As a lifelong Southerner, I subscribe wholeheartedly to the philosophy of dressing children traditionally. And, as the mom of a little girl, that includes a giant grosgrain hairbow to match each and every outfit. For the first year of my daughter’s life, she didn’t have enough hair for a bow but, as soon as she had enough strands to put in an alligator clip, it was bow-time! After about 6 months of buying bows, I thought “hey, I bet I could do this…” and thus began my journey into bow-making. The first thing I learned was it’s a lot harder than it looks (but, like everything, gets easier with practice). The second thing I learned was that most of the tutorials online are for more medium sized bows, not the giant bows that are popular in the South. Today, I’d like to share my big boutique bow tutorial, to make a large, 6 inch wide bow.
42 inches of 2.25 inch wide grosgrain ribbon (purchased online)
5 inches of ¾ inch wide grosgrain ribbon
1 alligator clip
Needle and thread
Hot glue gun
Water soluble marker (optional)
Large hair clip (available at Sally Beauty Supply)
Measure and cut your ribbon. Cut the ends on a diagonal. They’ll be heat sealed at the very end, but, cutting them on a diagonal also helps prevent fraying.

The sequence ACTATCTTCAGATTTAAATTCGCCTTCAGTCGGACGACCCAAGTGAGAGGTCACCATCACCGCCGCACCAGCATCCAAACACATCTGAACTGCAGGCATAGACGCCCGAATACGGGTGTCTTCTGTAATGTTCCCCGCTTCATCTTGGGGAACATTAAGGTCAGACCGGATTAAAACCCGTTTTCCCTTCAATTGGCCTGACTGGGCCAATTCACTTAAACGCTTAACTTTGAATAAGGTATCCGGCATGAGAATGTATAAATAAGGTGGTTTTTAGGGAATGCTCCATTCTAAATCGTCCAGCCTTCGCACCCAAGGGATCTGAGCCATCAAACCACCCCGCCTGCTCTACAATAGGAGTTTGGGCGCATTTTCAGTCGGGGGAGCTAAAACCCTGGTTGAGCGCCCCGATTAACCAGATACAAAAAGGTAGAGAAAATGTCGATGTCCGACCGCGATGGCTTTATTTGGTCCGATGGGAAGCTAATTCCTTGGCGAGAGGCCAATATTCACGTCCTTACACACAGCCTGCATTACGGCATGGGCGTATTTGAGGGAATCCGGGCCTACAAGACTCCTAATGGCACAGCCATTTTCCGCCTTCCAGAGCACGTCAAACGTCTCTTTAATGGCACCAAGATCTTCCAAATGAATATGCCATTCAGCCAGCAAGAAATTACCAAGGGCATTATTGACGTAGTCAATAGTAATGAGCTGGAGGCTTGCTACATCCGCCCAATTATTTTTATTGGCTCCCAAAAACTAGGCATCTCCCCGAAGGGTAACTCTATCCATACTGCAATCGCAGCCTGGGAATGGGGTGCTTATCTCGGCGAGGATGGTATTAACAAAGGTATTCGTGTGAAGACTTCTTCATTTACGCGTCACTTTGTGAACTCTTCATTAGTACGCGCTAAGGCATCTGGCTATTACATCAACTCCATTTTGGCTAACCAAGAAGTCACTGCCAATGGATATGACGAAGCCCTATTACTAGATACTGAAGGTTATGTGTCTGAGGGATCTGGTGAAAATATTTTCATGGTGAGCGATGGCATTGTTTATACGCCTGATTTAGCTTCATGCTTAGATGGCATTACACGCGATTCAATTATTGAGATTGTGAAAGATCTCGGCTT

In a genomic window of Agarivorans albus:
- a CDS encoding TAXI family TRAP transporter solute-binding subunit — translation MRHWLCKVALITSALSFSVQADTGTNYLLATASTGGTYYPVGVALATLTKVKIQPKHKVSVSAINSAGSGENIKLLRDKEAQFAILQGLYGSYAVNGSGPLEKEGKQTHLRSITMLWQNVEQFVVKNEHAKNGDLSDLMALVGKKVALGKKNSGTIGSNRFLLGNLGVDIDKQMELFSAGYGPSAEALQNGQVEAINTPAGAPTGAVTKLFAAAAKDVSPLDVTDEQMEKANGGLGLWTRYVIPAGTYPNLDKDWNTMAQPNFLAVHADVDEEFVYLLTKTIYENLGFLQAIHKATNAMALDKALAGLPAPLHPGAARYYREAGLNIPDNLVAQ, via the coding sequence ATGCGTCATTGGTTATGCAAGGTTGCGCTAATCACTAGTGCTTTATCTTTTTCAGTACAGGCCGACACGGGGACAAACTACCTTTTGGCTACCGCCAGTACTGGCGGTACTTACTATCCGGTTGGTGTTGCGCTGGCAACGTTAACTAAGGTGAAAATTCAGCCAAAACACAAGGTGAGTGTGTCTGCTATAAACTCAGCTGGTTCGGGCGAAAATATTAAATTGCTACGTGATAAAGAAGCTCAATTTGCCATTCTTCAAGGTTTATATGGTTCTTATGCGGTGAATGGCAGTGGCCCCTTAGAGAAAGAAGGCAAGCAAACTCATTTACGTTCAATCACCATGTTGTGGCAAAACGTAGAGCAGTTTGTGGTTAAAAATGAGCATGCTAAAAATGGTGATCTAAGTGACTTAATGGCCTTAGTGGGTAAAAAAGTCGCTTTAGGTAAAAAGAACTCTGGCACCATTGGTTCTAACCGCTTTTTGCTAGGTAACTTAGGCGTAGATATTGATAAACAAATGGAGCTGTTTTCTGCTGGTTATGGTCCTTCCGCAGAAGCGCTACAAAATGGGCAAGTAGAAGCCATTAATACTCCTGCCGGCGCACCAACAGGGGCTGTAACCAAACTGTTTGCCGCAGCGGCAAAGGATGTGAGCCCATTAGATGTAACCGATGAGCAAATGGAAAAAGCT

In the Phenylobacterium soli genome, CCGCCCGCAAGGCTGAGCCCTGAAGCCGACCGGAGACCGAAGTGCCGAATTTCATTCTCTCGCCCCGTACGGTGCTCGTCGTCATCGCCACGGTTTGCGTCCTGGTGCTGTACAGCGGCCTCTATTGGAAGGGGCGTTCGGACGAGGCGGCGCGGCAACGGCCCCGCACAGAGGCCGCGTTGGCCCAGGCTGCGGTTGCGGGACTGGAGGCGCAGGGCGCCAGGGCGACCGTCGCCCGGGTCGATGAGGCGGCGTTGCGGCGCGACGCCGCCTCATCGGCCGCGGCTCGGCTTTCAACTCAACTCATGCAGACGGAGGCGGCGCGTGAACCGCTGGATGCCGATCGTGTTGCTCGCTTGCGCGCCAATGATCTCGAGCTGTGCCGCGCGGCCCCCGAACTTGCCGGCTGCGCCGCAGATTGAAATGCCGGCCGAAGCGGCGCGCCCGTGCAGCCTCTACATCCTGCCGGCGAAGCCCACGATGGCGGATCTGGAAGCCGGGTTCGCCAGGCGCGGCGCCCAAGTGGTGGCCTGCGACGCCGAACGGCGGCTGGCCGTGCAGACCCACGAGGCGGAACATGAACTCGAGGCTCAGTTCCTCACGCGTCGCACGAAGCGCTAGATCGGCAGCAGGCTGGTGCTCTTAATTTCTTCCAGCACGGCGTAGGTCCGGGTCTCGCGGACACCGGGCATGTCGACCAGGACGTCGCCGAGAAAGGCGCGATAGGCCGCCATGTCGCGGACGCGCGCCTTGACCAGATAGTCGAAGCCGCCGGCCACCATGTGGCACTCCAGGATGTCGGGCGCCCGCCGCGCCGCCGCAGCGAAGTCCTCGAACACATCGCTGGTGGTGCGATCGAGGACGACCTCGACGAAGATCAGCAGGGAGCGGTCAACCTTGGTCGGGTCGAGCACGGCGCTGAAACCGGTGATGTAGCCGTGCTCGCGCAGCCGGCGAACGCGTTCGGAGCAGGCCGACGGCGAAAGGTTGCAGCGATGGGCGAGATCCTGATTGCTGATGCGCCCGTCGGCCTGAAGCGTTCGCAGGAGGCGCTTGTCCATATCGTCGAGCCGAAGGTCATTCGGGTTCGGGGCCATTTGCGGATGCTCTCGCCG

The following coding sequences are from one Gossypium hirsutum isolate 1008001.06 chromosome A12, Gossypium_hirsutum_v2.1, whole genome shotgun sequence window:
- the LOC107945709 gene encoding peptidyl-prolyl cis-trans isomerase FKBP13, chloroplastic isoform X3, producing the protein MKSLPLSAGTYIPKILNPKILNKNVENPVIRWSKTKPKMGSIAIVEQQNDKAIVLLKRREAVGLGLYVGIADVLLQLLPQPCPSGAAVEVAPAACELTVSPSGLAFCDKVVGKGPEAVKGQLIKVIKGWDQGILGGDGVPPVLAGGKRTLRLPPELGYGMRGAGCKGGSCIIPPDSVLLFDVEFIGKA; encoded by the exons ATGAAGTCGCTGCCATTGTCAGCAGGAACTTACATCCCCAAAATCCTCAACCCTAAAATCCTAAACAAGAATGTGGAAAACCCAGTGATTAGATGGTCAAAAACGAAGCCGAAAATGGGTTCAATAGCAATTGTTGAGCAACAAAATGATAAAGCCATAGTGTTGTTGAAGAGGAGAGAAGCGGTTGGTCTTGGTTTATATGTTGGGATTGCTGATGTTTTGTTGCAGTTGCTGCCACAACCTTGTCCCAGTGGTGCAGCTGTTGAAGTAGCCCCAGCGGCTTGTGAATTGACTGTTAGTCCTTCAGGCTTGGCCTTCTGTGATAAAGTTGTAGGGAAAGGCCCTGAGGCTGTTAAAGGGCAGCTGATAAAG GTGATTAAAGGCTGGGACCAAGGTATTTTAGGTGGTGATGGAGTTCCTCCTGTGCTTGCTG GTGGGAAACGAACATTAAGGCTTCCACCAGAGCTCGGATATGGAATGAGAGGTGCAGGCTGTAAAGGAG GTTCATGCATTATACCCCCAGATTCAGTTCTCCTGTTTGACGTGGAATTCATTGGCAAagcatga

Measure 5 inches from the bottom of one end of your ribbon and make a mark. If you don’t have a water soluble pen, you can fold the ribbon to make crease that will be your guide to keep the loops even.
From the 5 inch mark, measure a section of 8 inches, and make a mark or a fold. Do this 2 more times, so you’ll have 3 sections of 8 inches, and 1 more section at the end that’s 5 inches long. The 5 inch sections are your tails, the 8 inch sections are your loops. You can mark them A, B, C, D, and E. I’ve marked my ribbon for the tutorial but it may be hard to see. When I make bows, I usually just crease my ribbon, but, for the first few times, it’s helpful to have the marks.
Making the loops
Holding the ribbon in your left hand (assuming you are right handed), take the first 5 inch section and make a loop by putting that piece on top of the first 8 inch section. If you’ve marked letters, you’d put section A on top of section B. This should be at about a 45 degree angle.
Keeping the first loop secure in your left hand, make a second loop by placing your next fold/mark over the first one, again at a 45 degree angle. If you’re using letters, C will go on top of B. For this tutorial, I’ve used my large hair clip to secure my ribbon to take the photo but I find it’s easier to just hold onto it rather than clipping it at each step. See how the loops make a nice, wide X? That’s the key to a big, full bow.
This loop is the trickiest. Instead of your fold/mark going on top like the previous loop, its going to go behind the first two loops, still at a 45 degree angle. Where you’ve marked D will go behind the sections marked B and C.
One last loop! This one will come over the top with the last mark or fold, marking off your 5 inch section, landing right in the middle.
Hey, this is starting to look like a bow, right?